'The Interview' Hits Netflix This Weekend; Did The VOD Release Lose Money For Sony?

After original plans for a wide release got all screwed up, The Interview went on to become Sony's "#1 online film of all time." But it still wasn't enough to make The Interview turn a profit, according to the National Association of Theater Owners, which sounds all too pleased with their assessment.

Regardless, Sony is pressing on with The Interview's digital rollout, striking a deal to make the comedy available on Netflix just one month after its theatrical/VOD bow. More on The Interview Netflix debut and The Interview Sony losses after the jump. 

Patrick Corcoran, vice president of NATO, laid out his case in a column for BoxOffice. "In this simultaneous-release game, Sony is $30 million in the hole and almost out of cards," he wrote.

Sony had planned a traditional theatrical wide rollout for The Interview, but scrapped those plans after the group behind the Sony hack threatened violence. That decision brought widespread criticism from President Obama (among many others), and Sony wound up giving it a limited theatrical opening and a simultaneous VOD release. (That chain of events, by the way, is grossly misrepresented in Corcoran's article.)

According to THR, this pissed off major theater chains, who had wanted Sony to delay The Interview's release rather than cancel it outright. NATO refrained at the time from commenting publicly due to the sensitive nature of the situation, but Corcoran's piece now makes the group's views clear. "Game not changed," he crowed.

By Corcoran's estimates, here's what The Interview made:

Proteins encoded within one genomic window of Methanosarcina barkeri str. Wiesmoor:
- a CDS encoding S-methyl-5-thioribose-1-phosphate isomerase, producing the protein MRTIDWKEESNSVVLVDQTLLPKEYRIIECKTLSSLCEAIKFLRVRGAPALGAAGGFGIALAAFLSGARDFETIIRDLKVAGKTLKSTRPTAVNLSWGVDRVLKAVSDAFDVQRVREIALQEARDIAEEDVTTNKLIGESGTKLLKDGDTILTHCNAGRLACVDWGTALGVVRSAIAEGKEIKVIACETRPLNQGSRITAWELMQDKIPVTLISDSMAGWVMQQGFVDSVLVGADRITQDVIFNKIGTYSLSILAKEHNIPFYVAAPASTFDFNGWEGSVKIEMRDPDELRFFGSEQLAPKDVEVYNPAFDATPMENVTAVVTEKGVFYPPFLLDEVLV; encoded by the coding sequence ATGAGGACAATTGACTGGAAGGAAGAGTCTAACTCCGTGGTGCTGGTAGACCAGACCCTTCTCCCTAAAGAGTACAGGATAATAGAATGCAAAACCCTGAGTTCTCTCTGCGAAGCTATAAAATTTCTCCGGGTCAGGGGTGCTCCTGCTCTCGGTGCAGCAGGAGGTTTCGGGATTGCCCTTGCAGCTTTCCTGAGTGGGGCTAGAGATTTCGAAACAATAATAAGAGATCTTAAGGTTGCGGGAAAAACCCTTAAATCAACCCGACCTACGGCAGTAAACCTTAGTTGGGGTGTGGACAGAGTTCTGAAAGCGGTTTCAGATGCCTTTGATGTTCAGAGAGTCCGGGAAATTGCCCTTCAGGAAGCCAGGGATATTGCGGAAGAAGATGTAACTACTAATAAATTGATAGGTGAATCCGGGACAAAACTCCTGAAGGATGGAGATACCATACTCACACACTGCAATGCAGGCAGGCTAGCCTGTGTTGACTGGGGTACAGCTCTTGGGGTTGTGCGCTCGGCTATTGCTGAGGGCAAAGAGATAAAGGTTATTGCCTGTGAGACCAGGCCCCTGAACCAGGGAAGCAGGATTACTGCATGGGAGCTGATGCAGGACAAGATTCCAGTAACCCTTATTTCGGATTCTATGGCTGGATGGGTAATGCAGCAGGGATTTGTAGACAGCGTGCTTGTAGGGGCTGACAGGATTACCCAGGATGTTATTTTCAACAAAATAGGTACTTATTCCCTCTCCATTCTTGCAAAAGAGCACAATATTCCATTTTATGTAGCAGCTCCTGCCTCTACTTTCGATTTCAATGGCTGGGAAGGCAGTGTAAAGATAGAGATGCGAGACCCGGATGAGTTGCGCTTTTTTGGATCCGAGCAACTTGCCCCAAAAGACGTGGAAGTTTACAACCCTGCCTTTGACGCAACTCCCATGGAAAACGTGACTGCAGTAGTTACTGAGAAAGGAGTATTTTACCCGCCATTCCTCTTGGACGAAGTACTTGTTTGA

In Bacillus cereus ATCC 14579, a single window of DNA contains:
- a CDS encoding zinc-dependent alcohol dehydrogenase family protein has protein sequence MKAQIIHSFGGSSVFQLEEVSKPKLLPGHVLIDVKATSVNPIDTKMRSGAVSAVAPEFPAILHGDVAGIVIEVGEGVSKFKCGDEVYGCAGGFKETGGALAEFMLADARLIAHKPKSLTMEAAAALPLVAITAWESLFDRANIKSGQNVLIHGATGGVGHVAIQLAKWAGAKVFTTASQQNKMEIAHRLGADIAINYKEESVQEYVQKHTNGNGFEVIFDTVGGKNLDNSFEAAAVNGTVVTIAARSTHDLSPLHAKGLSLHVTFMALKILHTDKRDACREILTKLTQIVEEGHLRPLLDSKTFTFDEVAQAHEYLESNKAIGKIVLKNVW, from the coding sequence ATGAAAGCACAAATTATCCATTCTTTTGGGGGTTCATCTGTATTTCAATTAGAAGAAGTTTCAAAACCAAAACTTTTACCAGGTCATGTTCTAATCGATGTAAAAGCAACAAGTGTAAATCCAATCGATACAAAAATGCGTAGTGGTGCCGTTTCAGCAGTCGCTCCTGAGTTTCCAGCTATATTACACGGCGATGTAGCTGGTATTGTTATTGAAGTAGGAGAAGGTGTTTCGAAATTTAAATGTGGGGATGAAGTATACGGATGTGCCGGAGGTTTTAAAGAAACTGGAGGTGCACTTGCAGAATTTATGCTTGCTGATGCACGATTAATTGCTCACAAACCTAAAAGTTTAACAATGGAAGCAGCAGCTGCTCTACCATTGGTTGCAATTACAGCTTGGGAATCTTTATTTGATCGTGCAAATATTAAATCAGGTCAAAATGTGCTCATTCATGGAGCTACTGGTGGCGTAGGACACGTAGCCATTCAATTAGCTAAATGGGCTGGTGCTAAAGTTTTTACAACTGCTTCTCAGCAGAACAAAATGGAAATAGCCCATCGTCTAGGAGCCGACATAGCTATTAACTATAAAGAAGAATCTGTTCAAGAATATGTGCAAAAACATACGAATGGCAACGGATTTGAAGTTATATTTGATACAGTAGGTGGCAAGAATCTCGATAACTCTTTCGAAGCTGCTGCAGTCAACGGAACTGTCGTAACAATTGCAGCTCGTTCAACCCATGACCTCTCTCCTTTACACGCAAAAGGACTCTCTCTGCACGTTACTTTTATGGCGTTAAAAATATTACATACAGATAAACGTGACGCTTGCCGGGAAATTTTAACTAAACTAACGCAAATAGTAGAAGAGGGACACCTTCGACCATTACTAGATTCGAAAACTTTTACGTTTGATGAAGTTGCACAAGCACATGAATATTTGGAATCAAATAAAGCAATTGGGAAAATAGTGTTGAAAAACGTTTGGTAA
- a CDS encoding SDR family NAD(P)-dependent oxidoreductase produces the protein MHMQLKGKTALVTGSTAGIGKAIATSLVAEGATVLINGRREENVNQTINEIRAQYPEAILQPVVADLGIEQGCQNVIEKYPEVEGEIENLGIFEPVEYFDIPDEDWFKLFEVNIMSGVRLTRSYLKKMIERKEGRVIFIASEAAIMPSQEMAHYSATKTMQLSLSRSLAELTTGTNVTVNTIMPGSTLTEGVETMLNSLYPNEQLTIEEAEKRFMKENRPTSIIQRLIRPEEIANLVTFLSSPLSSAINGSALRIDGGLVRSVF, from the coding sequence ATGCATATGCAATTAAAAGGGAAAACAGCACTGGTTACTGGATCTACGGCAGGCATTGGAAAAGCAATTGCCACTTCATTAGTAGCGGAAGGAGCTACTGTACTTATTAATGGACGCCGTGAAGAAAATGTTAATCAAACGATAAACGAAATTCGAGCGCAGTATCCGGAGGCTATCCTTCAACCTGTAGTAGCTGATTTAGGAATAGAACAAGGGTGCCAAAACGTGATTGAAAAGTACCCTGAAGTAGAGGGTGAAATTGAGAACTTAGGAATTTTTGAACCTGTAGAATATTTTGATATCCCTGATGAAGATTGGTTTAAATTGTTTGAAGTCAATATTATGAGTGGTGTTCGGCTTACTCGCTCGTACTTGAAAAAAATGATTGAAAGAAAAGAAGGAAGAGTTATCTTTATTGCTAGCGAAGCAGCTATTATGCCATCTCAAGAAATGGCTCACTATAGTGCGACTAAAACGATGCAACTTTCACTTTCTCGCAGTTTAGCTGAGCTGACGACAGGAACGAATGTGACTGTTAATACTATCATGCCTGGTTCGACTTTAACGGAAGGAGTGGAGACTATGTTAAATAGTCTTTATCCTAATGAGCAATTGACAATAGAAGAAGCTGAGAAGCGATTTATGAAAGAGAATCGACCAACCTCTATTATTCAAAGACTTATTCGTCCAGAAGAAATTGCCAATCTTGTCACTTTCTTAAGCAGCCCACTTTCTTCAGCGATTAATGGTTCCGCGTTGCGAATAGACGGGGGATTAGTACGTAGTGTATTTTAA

• $30 million from digital outlets (based on what Corcoran calls a "generous" total revenue estimate of $50 million; the studio itself has reported $40 million in sales and rentals so far)
  • $3.5 million from domestic ticket sales (based on an estimated final box office of $7 million; it's grossed $6 million so far)
  • $10 million from international ticket sales (a guess which Corcoran again calls "generous," and which is based on figures for Rogen's last several films)
  • And here's what The Interview cost:

  • $44 million production budget (based on leaked info; Sony insiders claim to THR the figure was closer to $40 million)
  • $30+ million marketing budget (Sony insiders claim the figure was closer to $20 million, but others dispute that)
  • In contrast, he argues, Sony stood to make about $12.5 million more had the traditional release proceeded as planned.

    Corocoran's whole column is worth a read if you're curious about NATO's take on The Interview rollout. He crunches the numbers and concludes it's "game over" for simultaneous releases. Which seems kind of optimistic. Regardless of how The Interview did, it's unlikely that any one title will settle the question of release windows once and for all. But hey, he has to defend his people.

    While he makes some good points about Sony's struggle to make its money back on The Interview, it hardly seems fair to point to this movie as evidence that day-and-date releases don't work for studios. Considering the film wasn't conceived of and (initially) marketed with a VOD release in mind — and considering the massive controversy surrounding it — Sony is probably just relieved it was able to recoup some of its costs.

    In any case, Sony is embracing The Interview's popularity with people who are willing to watch movies on the Internet. Netflix CEO Reed Hastings has announced that the comedy will come to its streaming service just weeks after its initial release on VOD and in theaters.

    "We are thrilled to offer exclusively the controversial comedy, The Interview, to our US and Canadian members beginning this Saturday, Jan. 24 – just thirty days after it debuted in theaters and pay-per-view," he wrote in a letter to shareholders (via THR).